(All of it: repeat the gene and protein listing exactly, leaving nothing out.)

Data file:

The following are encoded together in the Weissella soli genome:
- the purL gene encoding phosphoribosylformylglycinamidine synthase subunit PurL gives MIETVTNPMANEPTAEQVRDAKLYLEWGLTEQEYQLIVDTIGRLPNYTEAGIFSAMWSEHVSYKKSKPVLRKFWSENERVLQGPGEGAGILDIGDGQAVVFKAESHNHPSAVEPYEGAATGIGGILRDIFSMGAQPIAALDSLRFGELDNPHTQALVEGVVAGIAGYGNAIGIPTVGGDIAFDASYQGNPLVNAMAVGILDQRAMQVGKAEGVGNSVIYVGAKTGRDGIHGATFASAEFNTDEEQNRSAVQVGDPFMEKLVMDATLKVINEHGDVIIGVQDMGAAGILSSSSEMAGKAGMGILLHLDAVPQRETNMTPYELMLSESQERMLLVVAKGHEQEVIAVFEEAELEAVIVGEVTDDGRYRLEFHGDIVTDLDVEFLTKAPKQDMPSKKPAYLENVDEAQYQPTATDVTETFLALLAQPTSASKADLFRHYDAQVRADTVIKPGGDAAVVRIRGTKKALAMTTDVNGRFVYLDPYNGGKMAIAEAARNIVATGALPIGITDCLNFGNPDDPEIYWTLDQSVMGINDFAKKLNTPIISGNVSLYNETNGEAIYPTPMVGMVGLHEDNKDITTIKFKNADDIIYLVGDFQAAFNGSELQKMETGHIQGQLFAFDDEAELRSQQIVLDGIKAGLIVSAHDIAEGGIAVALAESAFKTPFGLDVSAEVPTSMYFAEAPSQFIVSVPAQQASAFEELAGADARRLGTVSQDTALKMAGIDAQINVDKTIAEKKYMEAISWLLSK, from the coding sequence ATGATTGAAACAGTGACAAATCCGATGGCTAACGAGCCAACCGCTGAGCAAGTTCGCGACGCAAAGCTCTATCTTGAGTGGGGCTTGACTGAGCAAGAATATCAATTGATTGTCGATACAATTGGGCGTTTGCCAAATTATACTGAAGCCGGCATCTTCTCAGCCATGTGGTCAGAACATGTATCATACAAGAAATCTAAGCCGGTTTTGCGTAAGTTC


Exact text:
The following are encoded together in the Weissella soli genome:
- the purL gene encoding phosphoribosylformylglycinamidine synthase subunit PurL gives MIETVTNPMANEPTAEQVRDAKLYLEWGLTEQEYQLIVDTIGRLPNYTEAGIFSAMWSEHVSYKKSKPVLRKFWSENERVLQGPGEGAGILDIGDGQAVVFKAESHNHPSAVEPYEGAATGIGGILRDIFSMGAQPIAALDSLRFGELDNPHTQALVEGVVAGIAGYGNAIGIPTVGGDIAFDASYQGNPLVNAMAVGILDQRAMQVGKAEGVGNSVIYVGAKTGRDGIHGATFASAEFNTDEEQNRSAVQVGDPFMEKLVMDATLKVINEHGDVIIGVQDMGAAGILSSSSEMAGKAGMGILLHLDAVPQRETNMTPYELMLSESQERMLLVVAKGHEQEVIAVFEEAELEAVIVGEVTDDGRYRLEFHGDIVTDLDVEFLTKAPKQDMPSKKPAYLENVDEAQYQPTATDVTETFLALLAQPTSASKADLFRHYDAQVRADTVIKPGGDAAVVRIRGTKKALAMTTDVNGRFVYLDPYNGGKMAIAEAARNIVATGALPIGITDCLNFGNPDDPEIYWTLDQSVMGINDFAKKLNTPIISGNVSLYNETNGEAIYPTPMVGMVGLHEDNKDITTIKFKNADDIIYLVGDFQAAFNGSELQKMETGHIQGQLFAFDDEAELRSQQIVLDGIKAGLIVSAHDIAEGGIAVALAESAFKTPFGLDVSAEVPTSMYFAEAPSQFIVSVPAQQASAFEELAGADARRLGTVSQDTALKMAGIDAQINVDKTIAEKKYMEAISWLLSK, from the coding sequence ATGATTGAAACAGTGACAAATCCGATGGCTAACGAGCCAACCGCTGAGCAAGTTCGCGACGCAAAGCTCTATCTTGAGTGGGGCTTGACTGAGCAAGAATATCAATTGATTGTCGATACAATTGGGCGTTTGCCAAATTATACTGAAGCCGGCATCTTCTCAGCCATGTGGTCAGAACATGTATCATACAAGAAATCTAAGCCGGTTTTGCGTAAGTTC